Beware Of Reverse Mortgage Misstatements – The Fact Is Reverse Mortgage Lenders Do NOT Own The Home!

Reverse Mortgage Borrowers Own The HomeThere are many myths and misconceptions of reverse mortgages!  Probably the most flagrant is the misconception that reverse mortgage lenders own the home.  I get very frustrated when I constantly see or hear the statements: “You lose ownership of your home.”  “The lender will own the home.” and “Good for the lender, bad for the borrower.”

The fact is a reverse mortgage is a mortgage just like any other mortgage where the borrower is using the equity of their home to meet their needs and desires now.  As with a conventional mortgage, a reverse mortgage is a method of using the home as collateral to borrow money and a lien is placed against the property.  The title remains in the borrowers’ name. The borrower is still responsible for taxes, insurance, maintaining the home, and abiding by the terms of the loan.

The difference between a conventional mortgage and the reverse mortgage:

Terms Conventional Mortgage Reverse Mortgage
Retain Title/Own Home Yes Yes
Use Home For Collateral Yes Yes
Lien Placed Against Property Yes Yes
Income Requirements Yes* No
Credit Score Requirements Yes* No
Monthly Payments Requirements Yes* No
Repayment term 15 years, 30 years, etc.* When home is no longer primary residence or 150th birthday of borrower
Closing Costs Origination fee, third party fees, possibly FHA Mortgage Insurance Premium Origination fee, third party fees, FHA Mortgage Insurance Premium
Amount To Be Repaid Loan Balance Loan Balance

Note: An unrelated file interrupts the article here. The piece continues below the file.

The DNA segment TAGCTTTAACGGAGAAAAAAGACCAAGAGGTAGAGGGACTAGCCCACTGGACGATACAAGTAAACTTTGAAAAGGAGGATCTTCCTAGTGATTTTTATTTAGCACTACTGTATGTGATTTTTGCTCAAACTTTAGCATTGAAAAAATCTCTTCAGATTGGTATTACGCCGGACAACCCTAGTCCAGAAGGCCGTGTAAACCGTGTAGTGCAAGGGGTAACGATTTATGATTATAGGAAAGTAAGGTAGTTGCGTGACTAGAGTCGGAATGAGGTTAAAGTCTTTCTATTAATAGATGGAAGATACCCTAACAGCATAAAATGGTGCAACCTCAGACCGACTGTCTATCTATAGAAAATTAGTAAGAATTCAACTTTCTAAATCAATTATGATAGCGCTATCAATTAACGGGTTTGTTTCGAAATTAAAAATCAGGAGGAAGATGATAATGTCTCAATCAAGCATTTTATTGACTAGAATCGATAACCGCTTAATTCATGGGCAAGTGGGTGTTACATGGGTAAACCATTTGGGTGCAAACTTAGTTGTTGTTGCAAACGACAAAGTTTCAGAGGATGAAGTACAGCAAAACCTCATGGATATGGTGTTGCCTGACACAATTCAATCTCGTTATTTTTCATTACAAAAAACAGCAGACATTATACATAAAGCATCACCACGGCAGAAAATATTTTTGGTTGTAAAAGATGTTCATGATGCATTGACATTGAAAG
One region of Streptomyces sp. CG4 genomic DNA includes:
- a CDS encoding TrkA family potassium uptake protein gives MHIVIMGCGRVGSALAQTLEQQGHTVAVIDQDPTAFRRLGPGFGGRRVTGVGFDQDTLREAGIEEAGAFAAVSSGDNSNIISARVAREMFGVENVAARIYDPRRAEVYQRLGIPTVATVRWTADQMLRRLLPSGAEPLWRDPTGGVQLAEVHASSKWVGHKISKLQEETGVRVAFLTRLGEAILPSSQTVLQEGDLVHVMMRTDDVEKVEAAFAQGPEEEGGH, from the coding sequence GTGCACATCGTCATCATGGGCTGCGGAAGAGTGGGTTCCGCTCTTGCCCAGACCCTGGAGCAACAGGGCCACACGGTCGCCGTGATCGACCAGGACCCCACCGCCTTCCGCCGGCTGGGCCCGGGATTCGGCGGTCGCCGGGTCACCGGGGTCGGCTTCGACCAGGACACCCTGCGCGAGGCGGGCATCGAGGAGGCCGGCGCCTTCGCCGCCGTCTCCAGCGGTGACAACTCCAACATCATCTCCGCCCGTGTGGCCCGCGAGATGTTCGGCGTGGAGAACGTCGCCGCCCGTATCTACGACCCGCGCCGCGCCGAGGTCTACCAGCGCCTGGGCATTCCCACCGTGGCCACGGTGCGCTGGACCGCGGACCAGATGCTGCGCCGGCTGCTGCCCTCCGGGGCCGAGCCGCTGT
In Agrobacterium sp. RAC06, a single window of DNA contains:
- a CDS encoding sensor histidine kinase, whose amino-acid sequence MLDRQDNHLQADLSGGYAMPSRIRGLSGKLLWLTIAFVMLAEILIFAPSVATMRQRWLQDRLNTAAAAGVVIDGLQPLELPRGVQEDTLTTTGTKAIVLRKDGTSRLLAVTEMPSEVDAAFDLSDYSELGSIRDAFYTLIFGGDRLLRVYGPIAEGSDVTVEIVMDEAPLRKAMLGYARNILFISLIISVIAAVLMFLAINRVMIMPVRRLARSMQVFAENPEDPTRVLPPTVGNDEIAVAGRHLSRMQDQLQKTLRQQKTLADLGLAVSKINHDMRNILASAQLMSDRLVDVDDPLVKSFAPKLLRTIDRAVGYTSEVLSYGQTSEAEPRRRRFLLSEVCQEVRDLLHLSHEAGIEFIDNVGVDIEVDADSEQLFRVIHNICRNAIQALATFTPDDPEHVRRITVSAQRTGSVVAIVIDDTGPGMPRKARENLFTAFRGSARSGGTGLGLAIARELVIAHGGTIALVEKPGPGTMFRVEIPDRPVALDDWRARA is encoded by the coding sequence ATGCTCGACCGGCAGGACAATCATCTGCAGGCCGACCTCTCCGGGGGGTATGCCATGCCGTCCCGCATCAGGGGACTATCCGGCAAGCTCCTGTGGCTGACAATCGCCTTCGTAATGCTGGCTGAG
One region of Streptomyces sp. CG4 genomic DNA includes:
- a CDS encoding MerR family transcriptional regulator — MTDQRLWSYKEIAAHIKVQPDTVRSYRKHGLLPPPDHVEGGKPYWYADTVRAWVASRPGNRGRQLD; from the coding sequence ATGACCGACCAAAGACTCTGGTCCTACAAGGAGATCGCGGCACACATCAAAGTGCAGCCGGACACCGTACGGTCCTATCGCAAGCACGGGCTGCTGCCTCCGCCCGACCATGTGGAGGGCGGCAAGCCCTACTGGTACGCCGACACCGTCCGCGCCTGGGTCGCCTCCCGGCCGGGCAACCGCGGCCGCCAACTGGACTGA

Non-recourse, there are is no personal liability to the borrower(s) or their heirs as long as they are not retaining  ownership Not an option – full loan balance is due and would be paid from the estate if not from the sale from the home Yes, the estate would not have to come up with the difference if the loan balance is higher than what the home can be sold for.

*Terms and interest rate is determined by income, assets, credit score, ability to make payments and points.

The reverse mortgage needs to be in first lien position which means any current liens or mortgages must be paid off from the proceeds of the new loan.  When refinancing with conventional home equity loans current liens or mortgages must also be paid off.  In either situation there needs to be enough equity from the home to pay off any current mortgage.

Sometimes one can take a second mortgage with a conventional mortgage.  With a reverse mortgage HUD does not allow a second mortgage.  If the reverse mortgage funds are not enough to pay off the current mortgage, the borrower may choose to pay down the difference with their own funds or gifted funds.  The intention of HUD is that borrowers are not incurring debt in order to do a reverse mortgage.

When Linda passed away and the loan became due and payable her heirs sold the home, they chose the real estate agent and made the decision of what the listing price would be as well as decided on the acceptable sale price.  In this situation the home was sold for more than the loan balance so the remaining equity went to the heirs.  The title of the home had remained in Linda’s name with the reverse mortgage, she was able to have funds to meet her needs and the heirs were able to receive the remaining equity.Home With Reverse Mortgage Sold

Dennis took out his reverse mortgage in 2002.  When he passed away this year the reverse mortgage loan balance was higher than what the house could be sold for.  In his situation the FHA Mortgage Insurance Premium covered the difference so his heirs did not have to come up with the difference.  Dennis was able retain ownership of his home and to use the equity during his lifetime for his needs and he did not leave a debt to his children.

With either a conventional mortgage or a reverse mortgage borrowers own the home, the title remains in their name and the mortgage is a method of using the home as collateral to borrower money. For seniors there are many advantages to doing a reverse mortgage instead of a conventional mortgage.

© 2010 Beth Paterson, Beth’s Reverse Mortgage Blog, 651-762-9648

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